Ferraris and most Italian marques, come to that, always seemed a little too "look at me" by comparison albeit the pic on my old Top Trumps (a flattering pic of a red Ferrari 365 GT BB against some rocky desert backdrop) did stir. So with a hatful of preconceptions and little (no) experience of actually driving the things, I set off to Silverstone "The Home of British Racing" to cash in an Experience Day voucher driving these marques back-to-back in anger.

Silverstone as a venue is pretty well geared up for this sort of thing now after Bernie gave them a rocket over F1 and they moved away from the old airfield tin-sheds-and-mud affair to something more fitting. As you wind your way around the perimeter track for what seems like miles and past the fancy Porsche facility, you're welcomed and organised in a nice shiny, and busy, Visitors Centre. After looking at the various large racing-heritage displays (great photos) I was ushered into the briefing room with the other suspects to basically be told to behave and not break anything. Guess the last thing they want is some adrenaline-fuelled wannabee trying to gymkhana their way around the course...

First up was the Ferrari 430 - a flappy paddle-shift beastie. I've not driven this way before, so the combination of this, a low cabin, roll-cage, helmet and a guy right next to me telling me to do things counter-intuitively didn't really enable me to capture the "spirit" of driving an Italian Stallion over the few laps you get. The experience was all a bit too mechanical and as for the car I was really surprised at how sluggish the up-shifts were. Bapping down the Hanger Straight and hoping for some rifle-shot shift just didn't happen. More of a click-pause-bump with too much a drop in revs, not the scream your expecting from a Ferrari. Perhaps with a couple more hours to get the feel of the 'box and where to find the limits would have helped. Possibly. The other problem with a way-sorted chassis and grippy rubber is that unless you're feeling the edge, it's just a bit..er, "boring" on such a large wide road.

Next up was the Aston. With a manual box. Yes! With the benefit of having had a few sighting laps in the Ferrari and one less new element to think about, off we went. What a sound. My instructor this time was a little more supportive to me "pressing on" as he could tell I had no problem in using my right foot, sighting apexes and could drive quick. This was waaay better and I actually felt I was in tune with the car and making the most of the track (50% of the famous F1 circuit), finding the lines and using the car fully to improve my progress. Amazing.

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When we pulled up after some fairly swift laps and overtaking many slower drivers, the instructor complimented me on my commitment and said that he was happy to let me push harder as I was driving well. Cool. What a buzz. I'll have one in blue please...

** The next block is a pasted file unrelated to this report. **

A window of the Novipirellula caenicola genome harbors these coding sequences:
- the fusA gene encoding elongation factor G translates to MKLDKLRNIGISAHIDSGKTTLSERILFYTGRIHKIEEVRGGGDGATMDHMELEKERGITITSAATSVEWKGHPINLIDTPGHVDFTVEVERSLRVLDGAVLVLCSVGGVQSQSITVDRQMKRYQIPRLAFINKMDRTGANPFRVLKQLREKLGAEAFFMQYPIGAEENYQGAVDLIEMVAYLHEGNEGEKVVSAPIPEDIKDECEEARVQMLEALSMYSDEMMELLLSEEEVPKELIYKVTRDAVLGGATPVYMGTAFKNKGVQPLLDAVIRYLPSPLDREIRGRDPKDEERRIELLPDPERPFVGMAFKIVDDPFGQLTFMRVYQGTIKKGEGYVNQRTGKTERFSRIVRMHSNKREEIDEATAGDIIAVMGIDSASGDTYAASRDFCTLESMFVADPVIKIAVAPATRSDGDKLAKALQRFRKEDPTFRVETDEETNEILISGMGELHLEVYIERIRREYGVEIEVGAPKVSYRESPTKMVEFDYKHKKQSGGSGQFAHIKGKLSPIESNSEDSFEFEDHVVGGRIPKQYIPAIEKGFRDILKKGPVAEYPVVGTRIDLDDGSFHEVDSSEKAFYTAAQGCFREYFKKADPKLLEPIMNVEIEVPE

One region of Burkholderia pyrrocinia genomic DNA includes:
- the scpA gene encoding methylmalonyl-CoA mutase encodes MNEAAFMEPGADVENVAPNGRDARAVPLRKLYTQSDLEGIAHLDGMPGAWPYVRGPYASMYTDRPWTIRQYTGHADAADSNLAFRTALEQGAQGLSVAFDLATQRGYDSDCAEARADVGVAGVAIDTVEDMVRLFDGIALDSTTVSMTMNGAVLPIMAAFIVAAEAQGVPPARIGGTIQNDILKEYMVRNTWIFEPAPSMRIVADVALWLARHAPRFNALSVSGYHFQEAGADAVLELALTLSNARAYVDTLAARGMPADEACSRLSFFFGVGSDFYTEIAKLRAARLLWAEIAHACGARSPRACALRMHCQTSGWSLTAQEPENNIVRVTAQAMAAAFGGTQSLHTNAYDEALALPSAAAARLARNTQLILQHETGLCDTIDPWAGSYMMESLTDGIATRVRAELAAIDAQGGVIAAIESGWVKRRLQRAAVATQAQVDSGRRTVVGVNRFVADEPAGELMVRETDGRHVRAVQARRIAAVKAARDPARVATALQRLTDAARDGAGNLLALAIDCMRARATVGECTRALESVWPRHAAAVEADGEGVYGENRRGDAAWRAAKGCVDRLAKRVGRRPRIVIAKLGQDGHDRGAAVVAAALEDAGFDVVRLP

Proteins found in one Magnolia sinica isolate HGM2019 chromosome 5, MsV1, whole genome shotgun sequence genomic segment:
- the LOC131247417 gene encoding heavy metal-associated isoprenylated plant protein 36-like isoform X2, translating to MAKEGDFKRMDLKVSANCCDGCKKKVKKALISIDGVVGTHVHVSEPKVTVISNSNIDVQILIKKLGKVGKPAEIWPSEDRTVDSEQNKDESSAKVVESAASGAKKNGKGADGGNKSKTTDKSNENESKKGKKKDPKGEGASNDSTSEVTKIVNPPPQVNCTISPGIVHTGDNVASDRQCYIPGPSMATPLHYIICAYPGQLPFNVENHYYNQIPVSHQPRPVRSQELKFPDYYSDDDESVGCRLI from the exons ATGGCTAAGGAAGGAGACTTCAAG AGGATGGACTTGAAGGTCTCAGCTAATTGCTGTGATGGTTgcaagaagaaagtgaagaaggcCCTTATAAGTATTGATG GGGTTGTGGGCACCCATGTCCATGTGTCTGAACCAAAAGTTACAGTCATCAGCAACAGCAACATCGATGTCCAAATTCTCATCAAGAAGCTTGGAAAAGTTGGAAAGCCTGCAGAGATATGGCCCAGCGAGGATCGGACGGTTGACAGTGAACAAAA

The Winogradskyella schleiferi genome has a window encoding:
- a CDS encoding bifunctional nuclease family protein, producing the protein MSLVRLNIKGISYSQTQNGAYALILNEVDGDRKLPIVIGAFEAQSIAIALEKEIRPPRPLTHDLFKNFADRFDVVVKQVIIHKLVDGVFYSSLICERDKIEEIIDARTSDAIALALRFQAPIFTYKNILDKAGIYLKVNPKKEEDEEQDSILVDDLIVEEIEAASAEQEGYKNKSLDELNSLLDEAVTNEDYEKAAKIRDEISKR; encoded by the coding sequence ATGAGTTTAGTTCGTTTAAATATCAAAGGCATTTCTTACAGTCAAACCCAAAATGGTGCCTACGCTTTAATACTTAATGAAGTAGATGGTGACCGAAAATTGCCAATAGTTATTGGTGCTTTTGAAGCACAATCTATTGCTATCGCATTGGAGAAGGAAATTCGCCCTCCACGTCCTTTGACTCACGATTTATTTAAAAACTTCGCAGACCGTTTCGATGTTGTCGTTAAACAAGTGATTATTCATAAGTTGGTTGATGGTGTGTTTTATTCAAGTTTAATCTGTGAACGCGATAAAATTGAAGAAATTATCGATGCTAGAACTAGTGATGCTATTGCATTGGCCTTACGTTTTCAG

So, on aesthetics and theory (which most of us only really ever judge supercars and hypercars on - unless you work for EVO magazine or Top Gear, or are minted) I would have chosen the Aston Martin. After driving them, albeit briefly in unnatural surroundings, I would stick with the Vantage if someone forced me to have one. Whether this was the order of driving, the unfamiliarity of paddle-shift or a genuine preference I don't know, it was only a taster, but it looked, felt and sounded right.

Back in the real world, the family and I climbed up into our Toyota RAV4. Not quite the same but it does its job perfectly. That said I'm lucky to drive a Nissan 350Z GT Roadster I enjoy every single mile even now. It's a keeper. Perhaps because the more you get used to something the more it feels part of you. It's not lavish by any means and very much an old-skool, front-engined, real-wheel drive thing with a strong engine and a communicative chassis. And with the roof down you can't beat it for the money. It looks the biz and feels special, to me anyway.

"a rich man is one who knows he has enough"

A little dreaming is not a bad thing. Within my photography world I love observing the detail in well designed objects that have purpose and beauty, especially cars - lines, curves, shapes, badges and wheels have a particular fascination. I use these elements to inspire some of my abstract  artwork "artAuto" such as this Aston Martin One-77 wheel.

I think if I go on a track experience again I'll go for proper racing cars - fit for purpose tools rather than adapted road-cars. On the road, I'm quite happy with the 350Z and hope to take it on some adventures and trips, more of which to come...

www.silverstone.co.uk

www.astonmartin.com